I’ve been pretty forthcoming in sharing my belief that the security industry in general continues to struggle to transition from old ways to new, and that in today’s day and age we have to adapt quickly. The rise of mobile computing and communications (users, data, services) combined with increasing volumes of cloud services data traffic (from, to, and via) intersecting with the hacking community’s ever-increasing capabilities, all have made me more than a bit on edge.

I recently participated in an on-line webinar, teaming up with a cloud services provider and a cloud security solutions vendor. It would be indiscreet for me to name the companies in this blog or signal any kind of Cisco “endorsement,” but speaking personally, they are on the right track in a number of ways.

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Cisco Global Intercloud : Open and Interoperable

Enterprises have taken on many cloud computing opportunities but for the most part the adoption of applications on the cloud is very early and mostly for new applications and for development and test use cases.  Many  enterprise applications have not been considered for cloud due to their legacy deployment models or application architecture.

Many companies have made the mistake of thinking that legacy enterprise virtualization technology, enterprise  software methodology, enterprise provisioning systems, and enterprise management systems will survive their company’s business transformation.  Unfortunately time and time again these systems are not able to scale, adapt quickly enough for the business, and frequently cost up to 10 times more than open source based  solutions.

The reason for this lies in the power of community and the scalability of software propose-built for scale and adaptability.  OpenStack definitely fits this requirement and has finally matured enough to be a force in the  transformation of your enterprise business.  Cisco announced the largest global Intercloud, which is based on OpenStack and other open source software to deliver a cloud that can scale to 100s of thousands of virtual  instances and 100s of instances provisioned in minutes.

Cloudservices

As important as that is for cloud scale, interoperability, and adaptability, the message in this announcement is   much bigger.  Cisco is committed to OpenStack and open source projects and is taking the lead in developing  and driving software defined network, network function virtualization, application policy control, cloud  optimized computing, security, orchestration, and service assurance innovations back to the open source  community . Cisco’s contribution focus is operationalizing Openstack for the enterprise scale, reliability, networking, and compute scheduling needs. In Havana, Cisco contributions included the Neutron Cisco plugin framework, feature additions to the Nexus plugin for physical Cisco Nexus switches, introduction of the new Cisco Nexus 1000v virtual switch plugin, and actively leading and participating in the design of the Neutron Modular Layer 2 plugin framework. Cisco’s contribution in these and other areas, such as Layer 3, Firewall and VPN network services including yesterday’s announcement highlighting additional IETF contributions Cisco  introduced with the OpFlex protocol for application centric infrastructure (ACI) .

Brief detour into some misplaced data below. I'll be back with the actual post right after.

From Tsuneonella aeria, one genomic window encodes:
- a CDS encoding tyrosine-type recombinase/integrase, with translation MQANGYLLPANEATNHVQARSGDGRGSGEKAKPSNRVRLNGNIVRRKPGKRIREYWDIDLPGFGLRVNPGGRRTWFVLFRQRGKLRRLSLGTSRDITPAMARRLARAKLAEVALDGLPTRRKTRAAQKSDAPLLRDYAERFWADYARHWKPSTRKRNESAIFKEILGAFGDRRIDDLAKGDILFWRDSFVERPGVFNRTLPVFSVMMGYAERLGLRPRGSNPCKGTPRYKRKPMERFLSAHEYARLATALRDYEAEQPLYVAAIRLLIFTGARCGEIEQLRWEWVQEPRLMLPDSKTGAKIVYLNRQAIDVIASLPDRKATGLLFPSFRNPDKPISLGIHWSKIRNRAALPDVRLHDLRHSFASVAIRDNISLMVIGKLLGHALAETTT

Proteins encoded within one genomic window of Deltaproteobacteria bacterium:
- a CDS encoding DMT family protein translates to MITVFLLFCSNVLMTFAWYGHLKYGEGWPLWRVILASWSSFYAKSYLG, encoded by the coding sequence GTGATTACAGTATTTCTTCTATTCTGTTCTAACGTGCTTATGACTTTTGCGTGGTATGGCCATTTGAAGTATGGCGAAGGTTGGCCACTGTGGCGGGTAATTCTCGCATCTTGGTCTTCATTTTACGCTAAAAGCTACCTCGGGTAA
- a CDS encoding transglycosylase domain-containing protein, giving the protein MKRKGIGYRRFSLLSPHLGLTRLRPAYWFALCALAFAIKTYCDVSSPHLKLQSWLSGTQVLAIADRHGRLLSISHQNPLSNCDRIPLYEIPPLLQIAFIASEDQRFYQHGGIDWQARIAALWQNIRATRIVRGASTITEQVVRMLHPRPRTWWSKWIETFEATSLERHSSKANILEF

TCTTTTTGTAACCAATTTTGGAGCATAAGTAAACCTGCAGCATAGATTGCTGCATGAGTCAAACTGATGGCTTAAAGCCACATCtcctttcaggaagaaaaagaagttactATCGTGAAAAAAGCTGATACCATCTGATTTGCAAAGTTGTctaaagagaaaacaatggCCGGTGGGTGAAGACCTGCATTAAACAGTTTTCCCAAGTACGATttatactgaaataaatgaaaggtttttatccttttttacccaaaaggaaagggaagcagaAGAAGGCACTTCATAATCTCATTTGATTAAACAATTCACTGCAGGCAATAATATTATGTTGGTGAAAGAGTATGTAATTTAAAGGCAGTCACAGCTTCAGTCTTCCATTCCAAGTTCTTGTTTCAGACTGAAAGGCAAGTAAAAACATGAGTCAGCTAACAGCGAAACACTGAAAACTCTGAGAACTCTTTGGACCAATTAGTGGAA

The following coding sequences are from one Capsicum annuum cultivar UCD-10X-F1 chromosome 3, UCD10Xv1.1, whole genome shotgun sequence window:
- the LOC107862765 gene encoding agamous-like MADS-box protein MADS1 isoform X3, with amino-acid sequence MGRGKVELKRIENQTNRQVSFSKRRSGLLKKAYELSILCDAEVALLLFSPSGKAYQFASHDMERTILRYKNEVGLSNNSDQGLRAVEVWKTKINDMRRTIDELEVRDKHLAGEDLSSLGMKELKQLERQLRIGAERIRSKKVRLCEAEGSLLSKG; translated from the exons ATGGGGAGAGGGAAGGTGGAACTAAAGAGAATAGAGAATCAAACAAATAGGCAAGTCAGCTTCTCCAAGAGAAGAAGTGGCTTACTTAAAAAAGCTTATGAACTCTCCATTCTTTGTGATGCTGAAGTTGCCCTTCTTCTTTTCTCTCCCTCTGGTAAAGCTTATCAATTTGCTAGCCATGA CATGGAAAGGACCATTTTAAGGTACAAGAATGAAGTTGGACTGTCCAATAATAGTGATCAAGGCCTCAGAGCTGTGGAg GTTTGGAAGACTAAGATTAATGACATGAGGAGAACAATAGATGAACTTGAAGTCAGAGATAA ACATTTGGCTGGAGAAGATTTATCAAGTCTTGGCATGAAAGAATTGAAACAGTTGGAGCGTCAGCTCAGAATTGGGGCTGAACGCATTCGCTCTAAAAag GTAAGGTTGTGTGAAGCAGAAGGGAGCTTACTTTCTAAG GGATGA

Join us as we transform the cloud from legacy virtualization technology and custom code that does not scale to  an agile cloud platform that scales and adapts at the speed your business requires.  All supported by an international community of architects, engineers, and developers with your enterprise business interest in mind. Lastly, designed from the bottom up to interoperate with the most popular clouds on the market today while future-proofed via the abstractions in our software innovations.  Cisco is committed to this approach because we believe that a world of many clouds requires openness and interoperability to allow you maximize your  business benefit.  Let’s see what we can accomplish together.

You may want also read a previous blog
What makes Cisco Cloud Services Application centric ?

You can also follow me on Twitter @kenowens12